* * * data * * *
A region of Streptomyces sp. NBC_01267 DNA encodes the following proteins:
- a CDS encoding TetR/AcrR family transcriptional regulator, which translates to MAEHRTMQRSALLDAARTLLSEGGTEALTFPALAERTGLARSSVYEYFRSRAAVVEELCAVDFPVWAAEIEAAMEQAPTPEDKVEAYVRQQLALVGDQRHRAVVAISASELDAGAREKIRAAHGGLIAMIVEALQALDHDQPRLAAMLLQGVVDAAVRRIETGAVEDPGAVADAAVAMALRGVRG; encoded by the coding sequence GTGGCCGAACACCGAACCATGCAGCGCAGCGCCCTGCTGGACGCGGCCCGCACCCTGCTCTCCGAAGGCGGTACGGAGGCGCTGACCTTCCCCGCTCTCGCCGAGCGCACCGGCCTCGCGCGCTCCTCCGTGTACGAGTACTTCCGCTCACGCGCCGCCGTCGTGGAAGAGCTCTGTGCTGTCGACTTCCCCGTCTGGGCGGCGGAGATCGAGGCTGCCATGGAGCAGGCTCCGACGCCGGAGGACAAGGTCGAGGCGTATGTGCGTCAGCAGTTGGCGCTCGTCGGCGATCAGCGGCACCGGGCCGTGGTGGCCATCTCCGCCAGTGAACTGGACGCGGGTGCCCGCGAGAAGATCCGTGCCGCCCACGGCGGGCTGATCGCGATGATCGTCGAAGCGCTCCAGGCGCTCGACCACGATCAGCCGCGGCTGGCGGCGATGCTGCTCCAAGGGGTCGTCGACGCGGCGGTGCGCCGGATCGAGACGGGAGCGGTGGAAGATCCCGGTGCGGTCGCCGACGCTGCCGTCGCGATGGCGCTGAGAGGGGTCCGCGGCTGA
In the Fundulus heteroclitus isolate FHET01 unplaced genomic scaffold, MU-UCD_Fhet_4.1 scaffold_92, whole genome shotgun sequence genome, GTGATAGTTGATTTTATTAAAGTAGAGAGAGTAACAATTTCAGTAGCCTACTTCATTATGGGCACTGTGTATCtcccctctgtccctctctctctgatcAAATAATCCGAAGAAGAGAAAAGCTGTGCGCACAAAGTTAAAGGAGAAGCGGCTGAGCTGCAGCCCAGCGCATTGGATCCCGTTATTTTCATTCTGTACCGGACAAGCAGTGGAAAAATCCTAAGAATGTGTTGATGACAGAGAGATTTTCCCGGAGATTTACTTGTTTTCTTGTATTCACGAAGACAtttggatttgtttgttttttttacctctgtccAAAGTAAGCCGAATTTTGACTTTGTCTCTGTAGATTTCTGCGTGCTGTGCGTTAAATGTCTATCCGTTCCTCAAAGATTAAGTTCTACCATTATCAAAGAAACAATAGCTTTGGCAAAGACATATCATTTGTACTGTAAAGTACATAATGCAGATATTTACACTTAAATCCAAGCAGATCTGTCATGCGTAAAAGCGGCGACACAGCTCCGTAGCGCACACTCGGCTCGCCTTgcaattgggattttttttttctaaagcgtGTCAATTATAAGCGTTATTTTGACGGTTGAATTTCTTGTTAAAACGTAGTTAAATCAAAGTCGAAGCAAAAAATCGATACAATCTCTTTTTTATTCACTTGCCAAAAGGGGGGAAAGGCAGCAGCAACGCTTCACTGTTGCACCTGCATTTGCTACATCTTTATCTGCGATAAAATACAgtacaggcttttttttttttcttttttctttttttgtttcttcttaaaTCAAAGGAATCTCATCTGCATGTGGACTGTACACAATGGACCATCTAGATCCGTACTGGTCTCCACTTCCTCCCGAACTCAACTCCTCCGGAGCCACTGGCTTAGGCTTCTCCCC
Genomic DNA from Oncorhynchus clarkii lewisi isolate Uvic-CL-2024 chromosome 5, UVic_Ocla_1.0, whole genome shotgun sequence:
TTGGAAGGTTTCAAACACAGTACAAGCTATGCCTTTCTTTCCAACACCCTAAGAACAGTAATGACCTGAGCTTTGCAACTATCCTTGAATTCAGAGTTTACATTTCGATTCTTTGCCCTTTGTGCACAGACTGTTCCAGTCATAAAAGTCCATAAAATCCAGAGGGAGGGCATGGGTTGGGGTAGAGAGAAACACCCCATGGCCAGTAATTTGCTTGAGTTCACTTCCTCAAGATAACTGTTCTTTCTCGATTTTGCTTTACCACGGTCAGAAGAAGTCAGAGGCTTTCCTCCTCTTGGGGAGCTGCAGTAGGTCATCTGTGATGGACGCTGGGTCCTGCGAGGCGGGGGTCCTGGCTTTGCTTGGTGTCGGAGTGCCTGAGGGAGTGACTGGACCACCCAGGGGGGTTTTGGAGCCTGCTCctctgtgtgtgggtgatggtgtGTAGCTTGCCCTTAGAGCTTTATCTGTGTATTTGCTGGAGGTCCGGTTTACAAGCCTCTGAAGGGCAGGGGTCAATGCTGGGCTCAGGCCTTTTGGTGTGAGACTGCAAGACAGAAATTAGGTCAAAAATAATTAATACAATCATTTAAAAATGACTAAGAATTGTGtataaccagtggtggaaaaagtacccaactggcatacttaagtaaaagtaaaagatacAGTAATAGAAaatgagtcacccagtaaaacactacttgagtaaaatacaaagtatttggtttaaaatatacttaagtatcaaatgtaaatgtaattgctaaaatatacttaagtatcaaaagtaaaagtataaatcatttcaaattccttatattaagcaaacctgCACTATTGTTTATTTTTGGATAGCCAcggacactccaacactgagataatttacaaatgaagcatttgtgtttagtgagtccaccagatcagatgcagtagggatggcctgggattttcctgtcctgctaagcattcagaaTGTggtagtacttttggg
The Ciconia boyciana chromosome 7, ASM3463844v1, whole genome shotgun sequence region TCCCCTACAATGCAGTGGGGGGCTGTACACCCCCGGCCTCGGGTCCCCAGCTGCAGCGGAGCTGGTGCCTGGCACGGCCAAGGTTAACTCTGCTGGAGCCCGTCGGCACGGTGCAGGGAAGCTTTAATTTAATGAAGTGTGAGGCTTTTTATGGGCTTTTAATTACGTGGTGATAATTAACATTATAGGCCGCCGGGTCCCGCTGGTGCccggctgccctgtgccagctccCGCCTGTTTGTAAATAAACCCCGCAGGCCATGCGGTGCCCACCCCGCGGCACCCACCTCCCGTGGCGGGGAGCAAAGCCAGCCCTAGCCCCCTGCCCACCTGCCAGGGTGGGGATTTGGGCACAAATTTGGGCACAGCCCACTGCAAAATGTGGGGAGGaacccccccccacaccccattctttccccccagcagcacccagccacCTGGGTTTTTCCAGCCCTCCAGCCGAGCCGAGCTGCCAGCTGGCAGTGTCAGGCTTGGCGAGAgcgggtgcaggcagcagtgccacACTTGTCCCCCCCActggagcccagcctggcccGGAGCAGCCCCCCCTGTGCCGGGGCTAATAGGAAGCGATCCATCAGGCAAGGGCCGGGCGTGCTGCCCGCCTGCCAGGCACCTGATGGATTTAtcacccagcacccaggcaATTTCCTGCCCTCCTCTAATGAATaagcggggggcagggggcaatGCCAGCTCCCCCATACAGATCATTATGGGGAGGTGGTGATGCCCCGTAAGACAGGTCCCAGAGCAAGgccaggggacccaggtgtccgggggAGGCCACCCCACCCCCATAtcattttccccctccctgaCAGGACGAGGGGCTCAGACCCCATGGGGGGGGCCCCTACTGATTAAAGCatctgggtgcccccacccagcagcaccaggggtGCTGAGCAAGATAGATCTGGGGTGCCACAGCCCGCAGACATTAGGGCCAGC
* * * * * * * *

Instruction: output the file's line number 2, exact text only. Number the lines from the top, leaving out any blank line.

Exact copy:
- a CDS encoding TetR/AcrR family transcriptional regulator, which translates to MAEHRTMQRSALLDAARTLLSEGGTEALTFPALAERTGLARSSVYEYFRSRAAVVEELCAVDFPVWAAEIEAAMEQAPTPEDKVEAYVRQQLALVGDQRHRAVVAISASELDAGAREKIRAAHGGLIAMIVEALQALDHDQPRLAAMLLQGVVDAAVRRIETGAVEDPGAVADAAVAMALRGVRG; encoded by the coding sequence GTGGCCGAACACCGAACCATGCAGCGCAGCGCCCTGCTGGACGCGGCCCGCACCCTGCTCTCCGAAGGCGGTACGGAGGCGCTGACCTTCCCCGCTCTCGCCGAGCGCACCGGCCTCGCGCGCTCCTCCGTGTACGAGTACTTCCGCTCACGCGCCGCCGTCGTGGAAGAGCTCTGTGCTGTCGACTTCCCCGTCTGGGCGGCGGAGATCGAGGCTGCCATGGAGCAGGCTCCGACGCCGGAGGACAAGGTCGAGGCGTATGTGCGTCAGCAGTTGGCGCTCGTCGGCGATCAGCGGCACCGGGCCGTGGTGGCCATCTCCGCCAGTGAACTGGACGCGGGTGCCCGCGAGAAGATCCGTGCCGCCCACGGCGGGCTGATCGCGATGATCGTCGAAGCGCTCCAGGCGCTCGACCACGATCAGCCGCGGCTGGCGGCGATGCTGCTCCAAGGGGTCGTCGACGCGGCGGTGCGCCGGATCGAGACGGGAGCGGTGGAAGATCCCGGTGCGGTCGCCGACGCTGCCGTCGCGATGGCGCTGAGAGGGGTCCGCGGCTGA